There are days when eating six home-cooked meals just isn’t an option. But before you begin the celebration and declare a cheat day, we are here to tell you that it is possible to dine out and stay true to healthy nutrition principles. As long as you know what to order. For instance, a McDonald’s grilled chicken wrap, weighing in at 340 calories, is a perfectly suitable balance of protein and carbohydrates — as long as you hold back on the mayo. However, order a burger set meal and split it with your best friend, and its 2,638 calories still exceed the recommended daily intake in all categories.

So perplexing are the choices at restaurants that many athletes and fitness avid swear off eating out entirely, fearful of giving up control and blowing off their fitness regimen and programs. But inevitably, life demands the occasional outside lunch or dinner. Here, we take you through the dining-out experience in an effort to transform it into something you look forward to instead of dread. Once you learn how to navigate menus for healthy food choices, you can avoid gaining excess body fat and avoid reversing all the progress you have already made.


The Fight Against Body Fat

Before you enter a restaurant, you need to be aware of a few common traps. Restaurants usually serve customers who eat three meals a day and are expecting a treat. For someone following the nutrition principles of “a healthy body, a healthy life”, the food can look like a smorgasbord of past loves. Restaurants often base their menus on the taste of the food, not on the health aspects of the food. They want to please your palate and most of the time, things that please your palate are fatty and sugary.

A bigger issue on the fight against body fat is how much a restaurant serve customers. For example, the FDA recommends between four to eight ounces of meat per day, but it is next to impossible to find four to eight ounces of steak on a dinner menu. There is a tendency for larger portion now across restaurants. In industrial kitchens, half-inch pieces of meat can turn out dry and tasteless; however, one-and-a-half-inch slabs tend to be more moist and can be cooked to order. As a result, restaurants serve larger portions because they receive their steaks very thick, which allows them to stay moist after cooking.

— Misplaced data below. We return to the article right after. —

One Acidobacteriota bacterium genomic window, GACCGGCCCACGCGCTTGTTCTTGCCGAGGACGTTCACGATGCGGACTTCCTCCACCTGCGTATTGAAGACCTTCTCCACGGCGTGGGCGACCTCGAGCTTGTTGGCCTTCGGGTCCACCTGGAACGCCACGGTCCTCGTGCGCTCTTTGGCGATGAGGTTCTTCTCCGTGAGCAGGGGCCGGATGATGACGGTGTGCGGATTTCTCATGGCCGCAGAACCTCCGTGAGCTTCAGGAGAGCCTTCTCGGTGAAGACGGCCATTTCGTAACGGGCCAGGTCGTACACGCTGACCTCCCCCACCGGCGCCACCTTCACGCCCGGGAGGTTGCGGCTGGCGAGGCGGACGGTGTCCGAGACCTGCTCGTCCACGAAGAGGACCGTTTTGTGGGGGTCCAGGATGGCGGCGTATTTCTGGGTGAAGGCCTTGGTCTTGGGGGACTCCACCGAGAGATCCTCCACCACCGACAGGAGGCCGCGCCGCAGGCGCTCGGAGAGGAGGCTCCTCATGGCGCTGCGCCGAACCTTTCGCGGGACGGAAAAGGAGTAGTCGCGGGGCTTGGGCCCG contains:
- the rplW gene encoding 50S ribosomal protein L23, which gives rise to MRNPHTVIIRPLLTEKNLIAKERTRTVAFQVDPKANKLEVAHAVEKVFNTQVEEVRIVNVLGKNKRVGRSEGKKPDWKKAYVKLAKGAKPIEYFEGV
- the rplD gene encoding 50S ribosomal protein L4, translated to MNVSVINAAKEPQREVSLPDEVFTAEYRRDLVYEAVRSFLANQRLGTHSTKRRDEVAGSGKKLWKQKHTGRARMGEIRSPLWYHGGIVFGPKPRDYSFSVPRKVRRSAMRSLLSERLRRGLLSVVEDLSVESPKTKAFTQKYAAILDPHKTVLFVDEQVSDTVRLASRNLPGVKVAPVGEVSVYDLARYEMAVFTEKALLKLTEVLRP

But the problem with large portions is that people often concede to the “big plate” or “clear plate” syndrome. As children, many of us were told by our parents to clean our plates before we leave the table. As we grow older, the conditioning stayed put. Faced with the option of taking home a doggie bag and enduring the reproving glances from others at the table, many of us give in and finish the dish.

The key is to give up childhood habits that no longer serve us and instead do what we must to reach our goals. Do not be shy when asking the staff about portion sizes. Then, use what they tell you to plan the rest of your meal. Practice the “fist method” to measure portions, split entrées when appropriate and take extra food home to enjoy later. Always remember that restaurants are there to serve you, and not the other way around.


The Starter Course

When ordering appetizers, know what you are ordering for dinner first. If your entrée is an ala carte steak, then use the appetizer to get your healthy carbs and vegetables. If you are getting a pasta dish with no protein, order a protein dish to start. And no matter what type of restaurant you are eating in, choose foods that are nutritionally dense, but nor dense in calories, such as green and leafy vegetables.

Greens are basically like green water. Salad greens, broccoli, spinach salad — all these foods are fibrous, so they have a lot of bulk yet low in calories. They will fill you up and decrease the amount of food you take in the rest of the time you are there. Even the healthiest of salads can go awry with accoutrements — bacon bits, croutons and dressings. More often than not, restaurants use an industrial-size ladle to dish up salad dressing, which could add anywhere from 20 grams to 40 grams of fat. asking for salad dressing on the side allows you to control how much you use.

Soups are also a popular first-course, but beware. They can be deceivingly high in calories. Consommé or gazpacho soups usually have less fat than cream soups and soups topped with cheese. Bean and broth-based soups are also smart choices. Be aware that most soup is high in sodium, which can dehydrate your body, thus it is best to avoid them if you have high blood pressure.